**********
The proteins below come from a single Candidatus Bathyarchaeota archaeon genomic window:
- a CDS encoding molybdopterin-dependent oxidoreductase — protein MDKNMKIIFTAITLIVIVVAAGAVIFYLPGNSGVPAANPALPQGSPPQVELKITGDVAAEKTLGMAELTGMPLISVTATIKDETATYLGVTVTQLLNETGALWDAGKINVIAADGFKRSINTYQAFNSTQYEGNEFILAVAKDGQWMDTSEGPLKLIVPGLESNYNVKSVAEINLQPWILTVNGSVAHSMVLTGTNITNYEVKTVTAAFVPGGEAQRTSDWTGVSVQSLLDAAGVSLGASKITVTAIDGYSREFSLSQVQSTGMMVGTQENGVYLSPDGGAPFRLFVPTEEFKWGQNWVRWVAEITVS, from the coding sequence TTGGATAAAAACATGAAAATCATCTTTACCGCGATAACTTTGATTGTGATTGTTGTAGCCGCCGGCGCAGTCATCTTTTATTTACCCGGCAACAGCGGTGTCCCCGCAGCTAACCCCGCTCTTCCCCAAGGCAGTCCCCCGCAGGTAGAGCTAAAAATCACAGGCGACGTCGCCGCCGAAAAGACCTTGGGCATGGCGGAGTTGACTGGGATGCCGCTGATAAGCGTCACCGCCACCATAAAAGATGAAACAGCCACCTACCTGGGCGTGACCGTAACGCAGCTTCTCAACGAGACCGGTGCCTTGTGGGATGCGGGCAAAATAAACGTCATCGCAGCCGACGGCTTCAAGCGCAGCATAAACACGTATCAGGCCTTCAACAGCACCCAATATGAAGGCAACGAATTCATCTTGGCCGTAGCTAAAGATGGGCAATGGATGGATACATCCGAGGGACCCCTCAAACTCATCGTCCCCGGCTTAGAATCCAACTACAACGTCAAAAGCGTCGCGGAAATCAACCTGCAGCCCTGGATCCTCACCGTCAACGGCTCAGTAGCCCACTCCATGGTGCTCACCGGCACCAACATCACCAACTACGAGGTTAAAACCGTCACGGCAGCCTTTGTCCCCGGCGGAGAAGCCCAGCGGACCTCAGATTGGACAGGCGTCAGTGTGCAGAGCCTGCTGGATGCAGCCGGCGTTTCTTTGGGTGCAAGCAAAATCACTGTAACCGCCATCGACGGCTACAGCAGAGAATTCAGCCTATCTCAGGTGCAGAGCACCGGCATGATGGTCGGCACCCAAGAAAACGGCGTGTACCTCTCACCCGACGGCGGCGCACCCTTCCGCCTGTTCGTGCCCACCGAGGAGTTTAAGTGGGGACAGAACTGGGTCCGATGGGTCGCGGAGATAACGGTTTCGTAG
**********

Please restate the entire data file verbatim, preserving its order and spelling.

The proteins below come from a single Candidatus Bathyarchaeota archaeon genomic window:
- a CDS encoding molybdopterin-dependent oxidoreductase — protein MDKNMKIIFTAITLIVIVVAAGAVIFYLPGNSGVPAANPALPQGSPPQVELKITGDVAAEKTLGMAELTGMPLISVTATIKDETATYLGVTVTQLLNETGALWDAGKINVIAADGFKRSINTYQAFNSTQYEGNEFILAVAKDGQWMDTSEGPLKLIVPGLESNYNVKSVAEINLQPWILTVNGSVAHSMVLTGTNITNYEVKTVTAAFVPGGEAQRTSDWTGVSVQSLLDAAGVSLGASKITVTAIDGYSREFSLSQVQSTGMMVGTQENGVYLSPDGGAPFRLFVPTEEFKWGQNWVRWVAEITVS, from the coding sequence TTGGATAAAAACATGAAAATCATCTTTACCGCGATAACTTTGATTGTGATTGTTGTAGCCGCCGGCGCAGTCATCTTTTATTTACCCGGCAACAGCGGTGTCCCCGCAGCTAACCCCGCTCTTCCCCAAGGCAGTCCCCCGCAGGTAGAGCTAAAAATCACAGGCGACGTCGCCGCCGAAAAGACCTTGGGCATGGCGGAGTTGACTGGGATGCCGCTGATAAGCGTCACCGCCACCATAAAAGATGAAACAGCCACCTACCTGGGCGTGACCGTAACGCAGCTTCTCAACGAGACCGGTGCCTTGTGGGATGCGGGCAAAATAAACGTCATCGCAGCCGACGGCTTCAAGCGCAGCATAAACACGTATCAGGCCTTCAACAGCACCCAATATGAAGGCAACGAATTCATCTTGGCCGTAGCTAAAGATGGGCAATGGATGGATACATCCGAGGGACCCCTCAAACTCATCGTCCCCGGCTTAGAATCCAACTACAACGTCAAAAGCGTCGCGGAAATCAACCTGCAGCCCTGGATCCTCACCGTCAACGGCTCAGTAGCCCACTCCATGGTGCTCACCGGCACCAACATCACCAACTACGAGGTTAAAACCGTCACGGCAGCCTTTGTCCCCGGCGGAGAAGCCCAGCGGACCTCAGATTGGACAGGCGTCAGTGTGCAGAGCCTGCTGGATGCAGCCGGCGTTTCTTTGGGTGCAAGCAAAATCACTGTAACCGCCATCGACGGCTACAGCAGAGAATTCAGCCTATCTCAGGTGCAGAGCACCGGCATGATGGTCGGCACCCAAGAAAACGGCGTGTACCTCTCACCCGACGGCGGCGCACCCTTCCGCCTGTTCGTGCCCACCGAGGAGTTTAAGTGGGGACAGAACTGGGTCCGATGGGTCGCGGAGATAACGGTTTCGTAG